be when I grow up,” I declared, “I want to be a doctor.” What was it about the field of medicine that led
my six year old self to plan her entire future around? Besides the endless supply of Snoopy Band-Aids, I
was enthralled with the idea of a career focused on helping others. As I grew older and quickly veeredfrom my medical pursuits, I discovered the many other ways I could communicate my empathy for
others, all while continuing to pursue my other interests. Volunteering and community service have always been a big part of my extracurricular activities. Additionally, I began to become more engaged in
domestic/international human rights and social activism.
When I came to college, the scalability of my involvement grew exponentially. I am now faced with
opportunity to research, travel, and engage myself in the global community. I could explore foreign cultures and learn about their conflicts and structural, economic, and health deficiencies. Frankly, I was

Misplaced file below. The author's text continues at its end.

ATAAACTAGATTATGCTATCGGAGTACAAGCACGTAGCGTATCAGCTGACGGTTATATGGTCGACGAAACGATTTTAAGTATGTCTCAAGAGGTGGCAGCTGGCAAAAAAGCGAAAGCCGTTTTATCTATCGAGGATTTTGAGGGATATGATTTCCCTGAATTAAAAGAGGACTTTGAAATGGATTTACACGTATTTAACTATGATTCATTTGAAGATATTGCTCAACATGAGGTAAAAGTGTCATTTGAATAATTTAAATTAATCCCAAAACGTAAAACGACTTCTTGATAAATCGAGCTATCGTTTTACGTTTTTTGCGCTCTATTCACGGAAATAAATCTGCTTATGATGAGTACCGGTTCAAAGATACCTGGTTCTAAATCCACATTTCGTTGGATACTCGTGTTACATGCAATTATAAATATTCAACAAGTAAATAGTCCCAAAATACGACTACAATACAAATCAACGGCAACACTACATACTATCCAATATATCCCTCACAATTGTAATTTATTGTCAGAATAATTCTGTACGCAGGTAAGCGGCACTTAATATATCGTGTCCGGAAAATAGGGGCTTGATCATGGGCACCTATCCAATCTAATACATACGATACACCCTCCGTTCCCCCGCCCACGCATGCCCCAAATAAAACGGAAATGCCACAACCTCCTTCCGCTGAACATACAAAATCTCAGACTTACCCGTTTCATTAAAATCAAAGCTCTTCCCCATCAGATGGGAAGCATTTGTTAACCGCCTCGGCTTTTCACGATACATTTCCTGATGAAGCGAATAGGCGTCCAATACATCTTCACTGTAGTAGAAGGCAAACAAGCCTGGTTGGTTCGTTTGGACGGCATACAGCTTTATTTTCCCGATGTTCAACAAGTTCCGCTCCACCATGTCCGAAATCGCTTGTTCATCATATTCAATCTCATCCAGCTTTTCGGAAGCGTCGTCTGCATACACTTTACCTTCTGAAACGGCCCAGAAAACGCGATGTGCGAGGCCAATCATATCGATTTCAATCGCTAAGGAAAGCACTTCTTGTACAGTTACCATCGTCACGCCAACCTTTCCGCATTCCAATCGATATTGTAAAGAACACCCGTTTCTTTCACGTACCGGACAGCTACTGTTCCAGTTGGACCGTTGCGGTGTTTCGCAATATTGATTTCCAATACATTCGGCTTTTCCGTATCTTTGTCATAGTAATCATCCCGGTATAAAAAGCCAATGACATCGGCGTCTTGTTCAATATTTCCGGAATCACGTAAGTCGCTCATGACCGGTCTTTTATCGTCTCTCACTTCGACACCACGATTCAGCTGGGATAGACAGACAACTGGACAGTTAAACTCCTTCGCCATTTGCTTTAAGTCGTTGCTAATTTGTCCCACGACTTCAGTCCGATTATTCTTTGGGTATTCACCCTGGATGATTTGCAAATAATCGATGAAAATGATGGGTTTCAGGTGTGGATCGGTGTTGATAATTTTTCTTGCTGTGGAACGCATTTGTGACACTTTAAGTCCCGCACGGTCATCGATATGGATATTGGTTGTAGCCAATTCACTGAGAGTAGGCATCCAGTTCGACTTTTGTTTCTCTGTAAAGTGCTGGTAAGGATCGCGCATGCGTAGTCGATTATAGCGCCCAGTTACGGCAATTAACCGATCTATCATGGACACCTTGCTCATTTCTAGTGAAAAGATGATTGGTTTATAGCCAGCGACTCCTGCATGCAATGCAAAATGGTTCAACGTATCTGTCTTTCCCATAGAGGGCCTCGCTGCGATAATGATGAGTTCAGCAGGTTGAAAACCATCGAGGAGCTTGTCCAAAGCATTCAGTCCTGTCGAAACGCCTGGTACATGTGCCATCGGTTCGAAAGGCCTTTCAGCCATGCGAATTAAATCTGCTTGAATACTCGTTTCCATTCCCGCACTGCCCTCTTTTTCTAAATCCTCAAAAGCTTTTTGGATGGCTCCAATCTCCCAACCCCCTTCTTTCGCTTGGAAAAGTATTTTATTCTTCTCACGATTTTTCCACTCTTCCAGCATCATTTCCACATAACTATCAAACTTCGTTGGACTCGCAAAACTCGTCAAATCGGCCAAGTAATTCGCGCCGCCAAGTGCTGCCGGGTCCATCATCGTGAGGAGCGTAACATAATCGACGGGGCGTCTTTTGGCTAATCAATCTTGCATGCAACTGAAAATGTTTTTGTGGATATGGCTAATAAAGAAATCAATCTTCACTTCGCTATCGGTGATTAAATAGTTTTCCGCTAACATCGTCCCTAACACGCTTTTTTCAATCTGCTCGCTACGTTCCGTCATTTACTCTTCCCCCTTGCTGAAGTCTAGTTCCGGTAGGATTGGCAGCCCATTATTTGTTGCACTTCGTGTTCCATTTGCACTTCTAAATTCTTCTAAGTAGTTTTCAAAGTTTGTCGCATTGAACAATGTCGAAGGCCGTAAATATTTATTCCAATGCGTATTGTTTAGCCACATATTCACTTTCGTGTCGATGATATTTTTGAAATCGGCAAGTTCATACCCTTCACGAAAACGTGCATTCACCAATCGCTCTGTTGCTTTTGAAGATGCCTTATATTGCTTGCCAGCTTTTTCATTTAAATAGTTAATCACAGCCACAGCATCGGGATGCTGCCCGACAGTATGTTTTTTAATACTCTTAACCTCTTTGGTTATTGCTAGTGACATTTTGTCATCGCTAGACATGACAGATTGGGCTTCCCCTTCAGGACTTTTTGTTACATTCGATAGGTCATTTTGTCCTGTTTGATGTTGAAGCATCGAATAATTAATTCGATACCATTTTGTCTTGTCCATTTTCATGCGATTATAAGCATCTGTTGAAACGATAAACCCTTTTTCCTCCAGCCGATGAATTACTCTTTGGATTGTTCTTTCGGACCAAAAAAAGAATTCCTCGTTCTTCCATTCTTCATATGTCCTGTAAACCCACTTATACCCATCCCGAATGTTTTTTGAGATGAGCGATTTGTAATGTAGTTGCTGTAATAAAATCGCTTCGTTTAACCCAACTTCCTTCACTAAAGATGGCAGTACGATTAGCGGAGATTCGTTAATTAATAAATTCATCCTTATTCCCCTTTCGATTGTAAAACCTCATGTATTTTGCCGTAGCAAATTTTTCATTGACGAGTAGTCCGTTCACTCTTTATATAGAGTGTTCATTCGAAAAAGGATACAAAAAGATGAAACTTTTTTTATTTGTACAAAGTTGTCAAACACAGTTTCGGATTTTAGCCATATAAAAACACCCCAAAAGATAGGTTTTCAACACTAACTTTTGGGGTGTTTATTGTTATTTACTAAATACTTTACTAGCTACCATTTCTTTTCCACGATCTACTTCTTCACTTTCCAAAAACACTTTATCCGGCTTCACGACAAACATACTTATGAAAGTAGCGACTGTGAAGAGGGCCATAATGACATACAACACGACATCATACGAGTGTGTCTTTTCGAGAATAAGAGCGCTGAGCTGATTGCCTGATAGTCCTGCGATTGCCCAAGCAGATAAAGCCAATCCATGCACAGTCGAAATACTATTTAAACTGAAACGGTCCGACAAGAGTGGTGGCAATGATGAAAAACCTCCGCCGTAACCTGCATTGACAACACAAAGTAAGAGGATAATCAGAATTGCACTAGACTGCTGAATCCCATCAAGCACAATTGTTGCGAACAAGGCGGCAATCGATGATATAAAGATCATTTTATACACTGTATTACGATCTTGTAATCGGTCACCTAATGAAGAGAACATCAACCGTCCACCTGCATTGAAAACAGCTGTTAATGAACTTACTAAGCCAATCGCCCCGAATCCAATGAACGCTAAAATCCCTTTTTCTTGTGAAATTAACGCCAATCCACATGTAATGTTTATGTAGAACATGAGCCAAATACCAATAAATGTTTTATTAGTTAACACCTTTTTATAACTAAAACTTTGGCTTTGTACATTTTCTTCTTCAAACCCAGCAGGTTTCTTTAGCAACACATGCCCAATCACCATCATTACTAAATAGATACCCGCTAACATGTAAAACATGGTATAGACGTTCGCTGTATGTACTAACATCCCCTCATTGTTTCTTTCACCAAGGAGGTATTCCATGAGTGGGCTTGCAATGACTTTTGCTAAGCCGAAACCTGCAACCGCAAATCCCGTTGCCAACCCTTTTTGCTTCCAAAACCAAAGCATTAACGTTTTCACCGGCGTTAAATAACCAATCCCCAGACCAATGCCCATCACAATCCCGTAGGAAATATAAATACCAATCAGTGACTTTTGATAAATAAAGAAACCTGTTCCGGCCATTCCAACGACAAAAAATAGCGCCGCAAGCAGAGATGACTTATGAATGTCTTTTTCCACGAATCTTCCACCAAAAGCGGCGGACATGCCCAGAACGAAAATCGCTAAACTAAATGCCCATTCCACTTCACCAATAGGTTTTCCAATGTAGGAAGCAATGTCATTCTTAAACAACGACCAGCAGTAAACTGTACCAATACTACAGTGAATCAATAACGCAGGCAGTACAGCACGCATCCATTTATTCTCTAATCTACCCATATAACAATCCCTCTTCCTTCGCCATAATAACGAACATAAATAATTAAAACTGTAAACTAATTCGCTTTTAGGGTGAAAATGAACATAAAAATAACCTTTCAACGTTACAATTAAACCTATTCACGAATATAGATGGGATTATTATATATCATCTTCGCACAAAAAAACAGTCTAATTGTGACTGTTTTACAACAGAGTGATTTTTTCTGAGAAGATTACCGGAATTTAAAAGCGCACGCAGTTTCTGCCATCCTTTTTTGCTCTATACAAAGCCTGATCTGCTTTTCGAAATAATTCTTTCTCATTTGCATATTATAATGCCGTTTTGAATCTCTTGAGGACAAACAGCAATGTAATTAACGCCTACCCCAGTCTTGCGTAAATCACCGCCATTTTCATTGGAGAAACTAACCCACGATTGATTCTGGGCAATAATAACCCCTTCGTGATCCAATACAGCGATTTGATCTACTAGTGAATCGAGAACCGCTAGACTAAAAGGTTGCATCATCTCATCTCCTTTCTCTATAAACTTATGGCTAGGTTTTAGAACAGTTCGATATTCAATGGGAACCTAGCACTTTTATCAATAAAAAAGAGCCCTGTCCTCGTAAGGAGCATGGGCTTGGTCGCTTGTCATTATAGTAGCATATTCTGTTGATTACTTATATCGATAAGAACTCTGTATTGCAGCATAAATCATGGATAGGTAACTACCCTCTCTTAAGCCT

overwhelmed with possibility. What I learned though, as I enter the final leg of my first year in college, is
the best tools are often found in our own backyard. Before I can begin to think about exploring foreign
cultures and offering international relief, I first must understand and develop my own community.
My experience with Heritage Hub has expanded my world view in more ways than I could have ever
imagined. What I have found though, is the deep connection between my involvement in my community
and my own personal growth. Involving myself with first hand experience so early on in my college career proved incredibly helpful in planning my future educational and career paths. I am grateful that I